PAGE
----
If you are licensing your trade mark, you could be permitting more than you bargained for…
Did you know, that if you licence another party to use your trade mark, the Trade Marks Act 1995 (Cth) confers certain rights on the licensee (known as the authorised user).
These statutory rights permit the licensee to:
- commence trade mark infringement proceedings
- give notices to the Comptroller-General of Customs objecting to the importation of goods that infringe the trade mark
- give permission to any person to alter, deface, make any addition to, remove, erase or obliterate the trade mark that is applied to any goods or services, in respect of which the trade mark is registered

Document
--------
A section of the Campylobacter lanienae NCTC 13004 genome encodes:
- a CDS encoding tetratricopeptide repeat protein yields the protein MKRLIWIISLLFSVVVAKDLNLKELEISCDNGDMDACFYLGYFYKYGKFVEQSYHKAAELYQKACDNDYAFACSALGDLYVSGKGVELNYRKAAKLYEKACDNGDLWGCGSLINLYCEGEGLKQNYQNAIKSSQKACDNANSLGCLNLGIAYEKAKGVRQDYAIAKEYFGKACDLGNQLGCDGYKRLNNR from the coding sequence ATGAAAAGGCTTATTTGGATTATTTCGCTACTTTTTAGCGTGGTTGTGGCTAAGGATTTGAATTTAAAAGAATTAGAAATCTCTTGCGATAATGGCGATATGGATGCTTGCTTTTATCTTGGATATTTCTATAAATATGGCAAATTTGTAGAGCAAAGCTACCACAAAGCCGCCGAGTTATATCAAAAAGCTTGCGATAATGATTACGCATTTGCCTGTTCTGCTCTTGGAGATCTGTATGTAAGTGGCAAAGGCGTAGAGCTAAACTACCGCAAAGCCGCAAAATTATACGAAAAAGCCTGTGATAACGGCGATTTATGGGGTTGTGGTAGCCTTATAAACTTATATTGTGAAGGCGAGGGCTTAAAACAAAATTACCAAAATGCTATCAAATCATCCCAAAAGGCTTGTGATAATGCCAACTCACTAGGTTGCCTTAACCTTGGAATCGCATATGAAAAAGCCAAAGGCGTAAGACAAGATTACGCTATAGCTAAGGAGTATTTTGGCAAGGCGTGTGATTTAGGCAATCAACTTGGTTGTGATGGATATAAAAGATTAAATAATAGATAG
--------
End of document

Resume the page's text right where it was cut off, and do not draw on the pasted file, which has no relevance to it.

- give permission to any person to apply the trade mark to goods or services in respect of which the trade mark is registered.
Is this the outcome you intended?
Legal advice should be sought when entering into trade mark licence agreements as to whether these statutory rights will benefit you, or whether you can seek to exclude them.
If you have any queries regarding licensing of intellectual property, please contact us. 03 9548 5500